Three Books of Occult Philosophy/Book 1/Chapter 65

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Three Books of Occult Philosophy by Henry Cornelius Agrippa, translated by John French
Book 1, Chapter 65

with Child, as Marcus Damascenus reports that at Petra Sancta, a Town scituated upon the territories of Pisa, viz. a wench that was presented to Charls King of Bohemia, who was rough and hairy all over her body, like a wild beast, whom her mother affected with a religious kind of horrour upon the picture of John Baptist, which was by her bed, in time of conception, afterwards brought forth after this fashion. And this we see is not only in men, but also is done amongst bruit Creatures. So we read that Jacob the Patriarch, with his speckled Rods set in the watering places, did discolour the Sheep of Laban. So the imaginative powers of Pea-Cocks, and other Birds, whilest they be coupling, impress a colour upon their wings. Whence we produce white Pea-Cocks, by hanging round the places where they couple, with white Clothes. Now by these examples it appears how the affection of the phantasie, when it vehemently intends it self, doth not only affect its own proper body, but also anothers. So also the desire of Witches to hurt, doth bewitch men most perniciously with stedfast lookes. To these things Avicen, Aristotle, Algazel, and Gallen assent. For it is manifest that a body may most easily be affected with the vapour of anothers diseased body, which we plainly see in the Plague, and Leprosie. Again, in the vapours of the eyes there is so great a power, that they can bewitch and infect any that are near them, as the Cockatrice, or Basilisk, killing men with their looks. And certain women in Scythia, amongst the Illyrians, and Triballi, killed whomsoever they looked angry upon. Therefore let no man wonder that the body, and soul of one may in like manner be affected with the mind of another, seeing the mind is far more powerfull, strong, fervent, and more prevalent in its motion then vapours exhaling out of bodies; neither are there wanting Mediums, by which it should work, neither is anothers body less subjected to anothers mind, then to anothers body. Upon this account they say, that a man by him affection, and habit only, may act upon another. Therefore Philosophers advise, that the society of evill, and mischievous men must be shun ned, for their soul being full of noxious rayes, infects them that are near with a hurtfull Contagion. On the contrary, they advise that the society of good, and fortunate men be endeavored after, because by their nearness they do us much good. For as the smell of Assa-fetida, or Musk, so of bad something of bad, of good something of good, is derived upon them that are nigh, and sometimes continues a long time. Now then if the foresaid Passions have so great a power in the Phantasie, they have certainly a greater power in the reason, in as much as the reason is more excellent then the Phantasie; and lastly, they have much greater power in the mind; for this, when it is fixt upon God for any good with its whole intention, doth oftentimes affect anothers body as well as its own with some divine gift. By this means we read that many miracles were done by Apollonius, Pythagoras, Empedocles, Philolaus, and many Prophets, and holy men of our Religion.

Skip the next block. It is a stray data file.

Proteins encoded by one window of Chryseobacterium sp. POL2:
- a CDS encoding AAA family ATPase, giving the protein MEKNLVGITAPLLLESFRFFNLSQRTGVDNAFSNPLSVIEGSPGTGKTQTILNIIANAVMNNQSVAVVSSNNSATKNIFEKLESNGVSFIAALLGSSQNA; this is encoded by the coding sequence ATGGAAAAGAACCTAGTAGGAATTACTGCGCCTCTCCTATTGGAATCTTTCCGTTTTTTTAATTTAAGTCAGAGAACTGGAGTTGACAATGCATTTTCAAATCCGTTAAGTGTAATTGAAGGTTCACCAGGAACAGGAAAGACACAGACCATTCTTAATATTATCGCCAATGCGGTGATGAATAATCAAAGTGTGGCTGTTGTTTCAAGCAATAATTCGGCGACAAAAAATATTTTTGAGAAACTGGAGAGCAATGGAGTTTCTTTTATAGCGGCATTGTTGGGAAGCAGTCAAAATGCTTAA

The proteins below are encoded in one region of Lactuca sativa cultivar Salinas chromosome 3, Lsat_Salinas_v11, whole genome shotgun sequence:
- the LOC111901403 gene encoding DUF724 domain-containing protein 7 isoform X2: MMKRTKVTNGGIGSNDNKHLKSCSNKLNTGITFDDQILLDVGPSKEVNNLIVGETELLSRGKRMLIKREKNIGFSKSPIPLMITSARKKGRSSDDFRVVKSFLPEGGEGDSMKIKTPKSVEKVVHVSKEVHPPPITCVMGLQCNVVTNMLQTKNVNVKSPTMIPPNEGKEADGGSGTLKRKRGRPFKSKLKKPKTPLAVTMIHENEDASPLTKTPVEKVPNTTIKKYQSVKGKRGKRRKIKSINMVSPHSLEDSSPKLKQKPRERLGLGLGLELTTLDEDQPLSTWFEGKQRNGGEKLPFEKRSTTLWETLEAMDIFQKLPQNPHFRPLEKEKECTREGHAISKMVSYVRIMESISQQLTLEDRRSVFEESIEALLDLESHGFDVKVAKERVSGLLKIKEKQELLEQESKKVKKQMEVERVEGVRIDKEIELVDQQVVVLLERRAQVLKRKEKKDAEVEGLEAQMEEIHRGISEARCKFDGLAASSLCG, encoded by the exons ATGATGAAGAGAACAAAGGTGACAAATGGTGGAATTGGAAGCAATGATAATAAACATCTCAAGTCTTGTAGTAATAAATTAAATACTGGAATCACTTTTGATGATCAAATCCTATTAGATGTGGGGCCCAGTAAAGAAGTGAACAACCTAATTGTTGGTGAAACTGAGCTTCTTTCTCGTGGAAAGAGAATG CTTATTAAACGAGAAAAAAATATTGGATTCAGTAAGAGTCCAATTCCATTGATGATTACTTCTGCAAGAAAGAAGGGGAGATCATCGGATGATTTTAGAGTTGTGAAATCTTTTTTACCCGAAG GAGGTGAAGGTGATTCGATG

But of these more fully in the following Chapters, where we shall discourse of Religion.

Chapter lxvi. That the Passions of the mind are helped by a Celestiall season, and how necessary the Constancy of the mind is in every work.[edit]

The Passions of the mind are much helped, and are helpfull, and become most powerfull by vertue of the Heaven, as